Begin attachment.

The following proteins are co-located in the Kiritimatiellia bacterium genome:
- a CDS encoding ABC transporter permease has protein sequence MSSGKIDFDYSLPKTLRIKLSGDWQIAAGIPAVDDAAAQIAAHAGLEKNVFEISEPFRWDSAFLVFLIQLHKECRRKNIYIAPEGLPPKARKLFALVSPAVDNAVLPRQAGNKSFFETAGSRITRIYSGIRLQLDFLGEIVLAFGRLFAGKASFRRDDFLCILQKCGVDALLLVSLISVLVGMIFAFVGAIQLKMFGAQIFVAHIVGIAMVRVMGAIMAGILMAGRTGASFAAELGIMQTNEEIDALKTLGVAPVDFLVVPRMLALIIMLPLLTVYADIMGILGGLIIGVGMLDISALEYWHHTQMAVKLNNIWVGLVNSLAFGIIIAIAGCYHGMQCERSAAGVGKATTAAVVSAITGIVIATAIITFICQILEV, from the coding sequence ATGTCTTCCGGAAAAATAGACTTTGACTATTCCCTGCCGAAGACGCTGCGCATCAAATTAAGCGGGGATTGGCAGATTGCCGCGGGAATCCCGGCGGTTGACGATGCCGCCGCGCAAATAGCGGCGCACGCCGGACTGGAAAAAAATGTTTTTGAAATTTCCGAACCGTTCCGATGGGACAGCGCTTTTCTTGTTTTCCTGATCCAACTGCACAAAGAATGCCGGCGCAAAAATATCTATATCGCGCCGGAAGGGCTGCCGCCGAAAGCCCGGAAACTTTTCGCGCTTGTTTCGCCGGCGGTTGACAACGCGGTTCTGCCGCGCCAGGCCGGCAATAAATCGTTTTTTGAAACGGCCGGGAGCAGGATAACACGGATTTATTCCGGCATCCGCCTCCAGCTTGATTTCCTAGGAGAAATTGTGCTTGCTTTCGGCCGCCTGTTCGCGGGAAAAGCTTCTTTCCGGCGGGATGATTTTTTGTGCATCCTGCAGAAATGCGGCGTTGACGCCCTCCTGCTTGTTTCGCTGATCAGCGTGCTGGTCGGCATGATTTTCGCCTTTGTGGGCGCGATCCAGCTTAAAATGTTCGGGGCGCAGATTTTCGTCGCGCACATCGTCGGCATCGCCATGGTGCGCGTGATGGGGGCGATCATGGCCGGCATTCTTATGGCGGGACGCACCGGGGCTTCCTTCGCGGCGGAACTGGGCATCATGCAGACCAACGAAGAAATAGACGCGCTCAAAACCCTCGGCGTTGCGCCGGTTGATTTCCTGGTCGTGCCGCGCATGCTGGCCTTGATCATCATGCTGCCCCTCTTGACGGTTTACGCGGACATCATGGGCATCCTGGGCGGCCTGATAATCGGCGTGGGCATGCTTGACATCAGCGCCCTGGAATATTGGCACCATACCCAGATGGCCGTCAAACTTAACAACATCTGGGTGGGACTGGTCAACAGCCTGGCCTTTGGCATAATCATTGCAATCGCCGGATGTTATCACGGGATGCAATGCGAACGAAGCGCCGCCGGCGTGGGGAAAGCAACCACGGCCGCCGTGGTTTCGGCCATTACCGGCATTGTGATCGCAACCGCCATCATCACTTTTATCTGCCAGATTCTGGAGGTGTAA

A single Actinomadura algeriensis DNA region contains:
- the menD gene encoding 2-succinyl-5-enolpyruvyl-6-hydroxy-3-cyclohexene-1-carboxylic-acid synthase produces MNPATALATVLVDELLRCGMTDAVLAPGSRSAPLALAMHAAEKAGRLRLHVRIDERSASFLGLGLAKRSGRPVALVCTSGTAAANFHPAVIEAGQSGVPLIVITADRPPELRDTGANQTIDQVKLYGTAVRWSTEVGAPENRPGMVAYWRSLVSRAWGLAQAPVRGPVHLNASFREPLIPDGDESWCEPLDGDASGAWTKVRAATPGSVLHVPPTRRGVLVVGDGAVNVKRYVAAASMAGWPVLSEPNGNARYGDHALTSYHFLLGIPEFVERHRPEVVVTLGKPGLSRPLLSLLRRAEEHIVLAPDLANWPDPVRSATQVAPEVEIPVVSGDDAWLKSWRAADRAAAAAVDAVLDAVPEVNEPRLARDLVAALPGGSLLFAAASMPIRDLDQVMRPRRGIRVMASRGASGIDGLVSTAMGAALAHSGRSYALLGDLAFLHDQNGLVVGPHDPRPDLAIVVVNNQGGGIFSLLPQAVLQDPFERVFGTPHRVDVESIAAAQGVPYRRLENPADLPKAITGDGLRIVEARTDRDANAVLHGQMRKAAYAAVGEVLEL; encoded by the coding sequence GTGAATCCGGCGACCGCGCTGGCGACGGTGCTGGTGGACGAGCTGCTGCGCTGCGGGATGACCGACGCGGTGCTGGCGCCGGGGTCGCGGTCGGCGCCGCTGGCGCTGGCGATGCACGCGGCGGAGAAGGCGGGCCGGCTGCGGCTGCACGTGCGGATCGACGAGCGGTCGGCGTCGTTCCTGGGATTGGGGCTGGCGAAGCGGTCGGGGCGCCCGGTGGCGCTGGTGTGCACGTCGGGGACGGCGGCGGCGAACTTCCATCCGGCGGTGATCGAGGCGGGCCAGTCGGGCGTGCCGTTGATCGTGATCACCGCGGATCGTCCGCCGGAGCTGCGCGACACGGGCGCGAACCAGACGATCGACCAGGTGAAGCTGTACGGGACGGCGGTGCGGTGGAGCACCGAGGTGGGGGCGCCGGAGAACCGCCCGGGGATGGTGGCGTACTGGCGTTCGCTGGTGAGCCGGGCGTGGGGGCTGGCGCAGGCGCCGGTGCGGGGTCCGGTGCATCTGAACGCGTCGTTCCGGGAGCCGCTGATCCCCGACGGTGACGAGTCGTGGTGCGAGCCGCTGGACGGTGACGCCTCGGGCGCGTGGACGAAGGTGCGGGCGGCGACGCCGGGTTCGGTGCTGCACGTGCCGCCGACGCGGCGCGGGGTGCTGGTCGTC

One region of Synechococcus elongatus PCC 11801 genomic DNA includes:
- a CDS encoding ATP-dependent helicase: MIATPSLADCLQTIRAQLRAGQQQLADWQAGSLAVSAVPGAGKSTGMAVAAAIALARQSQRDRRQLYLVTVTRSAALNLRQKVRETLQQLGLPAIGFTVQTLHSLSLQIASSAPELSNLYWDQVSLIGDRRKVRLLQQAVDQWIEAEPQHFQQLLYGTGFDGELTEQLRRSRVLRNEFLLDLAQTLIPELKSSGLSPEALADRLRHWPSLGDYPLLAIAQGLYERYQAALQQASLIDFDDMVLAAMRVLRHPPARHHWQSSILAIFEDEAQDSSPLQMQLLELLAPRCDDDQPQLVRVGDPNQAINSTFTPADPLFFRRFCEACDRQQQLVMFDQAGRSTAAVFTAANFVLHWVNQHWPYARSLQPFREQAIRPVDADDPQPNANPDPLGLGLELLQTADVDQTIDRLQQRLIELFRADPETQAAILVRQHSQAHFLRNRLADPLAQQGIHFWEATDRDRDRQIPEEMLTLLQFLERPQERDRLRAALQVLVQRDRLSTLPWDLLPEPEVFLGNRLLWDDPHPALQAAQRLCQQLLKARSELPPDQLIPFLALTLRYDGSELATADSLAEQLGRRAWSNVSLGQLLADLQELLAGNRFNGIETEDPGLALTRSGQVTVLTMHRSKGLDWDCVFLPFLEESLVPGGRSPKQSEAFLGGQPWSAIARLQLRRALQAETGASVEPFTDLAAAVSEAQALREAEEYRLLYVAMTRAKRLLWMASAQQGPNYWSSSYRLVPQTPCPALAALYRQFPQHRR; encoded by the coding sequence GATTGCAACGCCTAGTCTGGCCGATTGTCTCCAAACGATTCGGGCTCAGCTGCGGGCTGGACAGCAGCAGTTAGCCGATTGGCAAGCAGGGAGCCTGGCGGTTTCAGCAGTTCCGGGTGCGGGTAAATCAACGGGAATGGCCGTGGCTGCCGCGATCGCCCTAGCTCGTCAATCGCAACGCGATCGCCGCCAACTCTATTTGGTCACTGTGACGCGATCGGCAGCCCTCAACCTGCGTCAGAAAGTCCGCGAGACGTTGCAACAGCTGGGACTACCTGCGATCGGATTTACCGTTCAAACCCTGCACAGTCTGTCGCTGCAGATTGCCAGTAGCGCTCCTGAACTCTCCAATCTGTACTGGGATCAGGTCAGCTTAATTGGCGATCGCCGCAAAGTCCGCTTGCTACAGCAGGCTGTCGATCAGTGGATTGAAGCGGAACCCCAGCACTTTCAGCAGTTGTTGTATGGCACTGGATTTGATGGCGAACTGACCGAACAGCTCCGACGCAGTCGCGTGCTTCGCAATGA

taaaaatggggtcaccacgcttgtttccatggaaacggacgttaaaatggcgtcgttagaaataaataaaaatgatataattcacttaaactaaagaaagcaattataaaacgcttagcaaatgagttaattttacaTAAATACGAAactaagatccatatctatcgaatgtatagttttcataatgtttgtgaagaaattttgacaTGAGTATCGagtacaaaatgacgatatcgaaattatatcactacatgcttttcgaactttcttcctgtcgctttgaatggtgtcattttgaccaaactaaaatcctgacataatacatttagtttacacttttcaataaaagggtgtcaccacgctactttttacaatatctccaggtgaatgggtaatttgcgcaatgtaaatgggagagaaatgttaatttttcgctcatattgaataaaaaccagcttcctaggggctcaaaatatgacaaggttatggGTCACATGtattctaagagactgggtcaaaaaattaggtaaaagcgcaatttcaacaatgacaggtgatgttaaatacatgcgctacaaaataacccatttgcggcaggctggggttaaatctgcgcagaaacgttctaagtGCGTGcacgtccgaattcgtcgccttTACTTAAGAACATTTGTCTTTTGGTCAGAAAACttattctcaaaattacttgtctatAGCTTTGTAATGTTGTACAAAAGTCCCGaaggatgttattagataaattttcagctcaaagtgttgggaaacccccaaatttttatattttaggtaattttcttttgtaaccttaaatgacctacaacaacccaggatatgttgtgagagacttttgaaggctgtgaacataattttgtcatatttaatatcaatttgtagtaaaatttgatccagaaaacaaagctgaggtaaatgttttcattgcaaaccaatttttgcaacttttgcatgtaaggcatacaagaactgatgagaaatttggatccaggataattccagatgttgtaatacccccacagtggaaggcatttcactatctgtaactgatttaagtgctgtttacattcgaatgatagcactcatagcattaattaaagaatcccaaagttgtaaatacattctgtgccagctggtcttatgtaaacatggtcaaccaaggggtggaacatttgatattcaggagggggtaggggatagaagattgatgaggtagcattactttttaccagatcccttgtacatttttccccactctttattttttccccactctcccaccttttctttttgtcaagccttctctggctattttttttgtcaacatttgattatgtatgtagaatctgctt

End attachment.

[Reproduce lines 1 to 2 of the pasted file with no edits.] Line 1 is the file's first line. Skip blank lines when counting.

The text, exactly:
The following proteins are co-located in the Kiritimatiellia bacterium genome:
- a CDS encoding ABC transporter permease has protein sequence MSSGKIDFDYSLPKTLRIKLSGDWQIAAGIPAVDDAAAQIAAHAGLEKNVFEISEPFRWDSAFLVFLIQLHKECRRKNIYIAPEGLPPKARKLFALVSPAVDNAVLPRQAGNKSFFETAGSRITRIYSGIRLQLDFLGEIVLAFGRLFAGKASFRRDDFLCILQKCGVDALLLVSLISVLVGMIFAFVGAIQLKMFGAQIFVAHIVGIAMVRVMGAIMAGILMAGRTGASFAAELGIMQTNEEIDALKTLGVAPVDFLVVPRMLALIIMLPLLTVYADIMGILGGLIIGVGMLDISALEYWHHTQMAVKLNNIWVGLVNSLAFGIIIAIAGCYHGMQCERSAAGVGKATTAAVVSAITGIVIATAIITFICQILEV, from the coding sequence ATGTCTTCCGGAAAAATAGACTTTGACTATTCCCTGCCGAAGACGCTGCGCATCAAATTAAGCGGGGATTGGCAGATTGCCGCGGGAATCCCGGCGGTTGACGATGCCGCCGCGCAAATAGCGGCGCACGCCGGACTGGAAAAAAATGTTTTTGAAATTTCCGAACCGTTCCGATGGGACAGCGCTTTTCTTGTTTTCCTGATCCAACTGCACAAAGAATGCCGGCGCAAAAATATCTATATCGCGCCGGAAGGGCTGCCGCCGAAAGCCCGGAAACTTTTCGCGCTTGTTTCGCCGGCGGTTGACAACGCGGTTCTGCCGCGCCAGGCCGGCAATAAATCGTTTTTTGAAACGGCCGGGAGCAGGATAACACGGATTTATTCCGGCATCCGCCTCCAGCTTGATTTCCTAGGAGAAATTGTGCTTGCTTTCGGCCGCCTGTTCGCGGGAAAAGCTTCTTTCCGGCGGGATGATTTTTTGTGCATCCTGCAGAAATGCGGCGTTGACGCCCTCCTGCTTGTTTCGCTGATCAGCGTGCTGGTCGGCATGATTTTCGCCTTTGTGGGCGCGATCCAGCTTAAAATGTTCGGGGCGCAGATTTTCGTCGCGCACATCGTCGGCATCGCCATGGTGCGCGTGATGGGGGCGATCATGGCCGGCATTCTTATGGCGGGACGCACCGGGGCTTCCTTCGCGGCGGAACTGGGCATCATGCAGACCAACGAAGAAATAGACGCGCTCAAAACCCTCGGCGTTGCGCCGGTTGATTTCCTGGTCGTGCCGCGCATGCTGGCCTTGATCATCATGCTGCCCCTCTTGACGGTTTACGCGGACATCATGGGCATCCTGGGCGGCCTGATAATCGGCGTGGGCATGCTTGACATCAGCGCCCTGGAATATTGGCACCATACCCAGATGGCCGTCAAACTTAACAACATCTGGGTGGGACTGGTCAACAGCCTGGCCTTTGGCATAATCATTGCAATCGCCGGATGTTATCACGGGATGCAATGCGAACGAAGCGCCGCCGGCGTGGGGAAAGCAACCACGGCCGCCGTGGTTTCGGCCATTACCGGCATTGTGATCGCAACCGCCATCATCACTTTTATCTGCCAGATTCTGGAGGTGTAA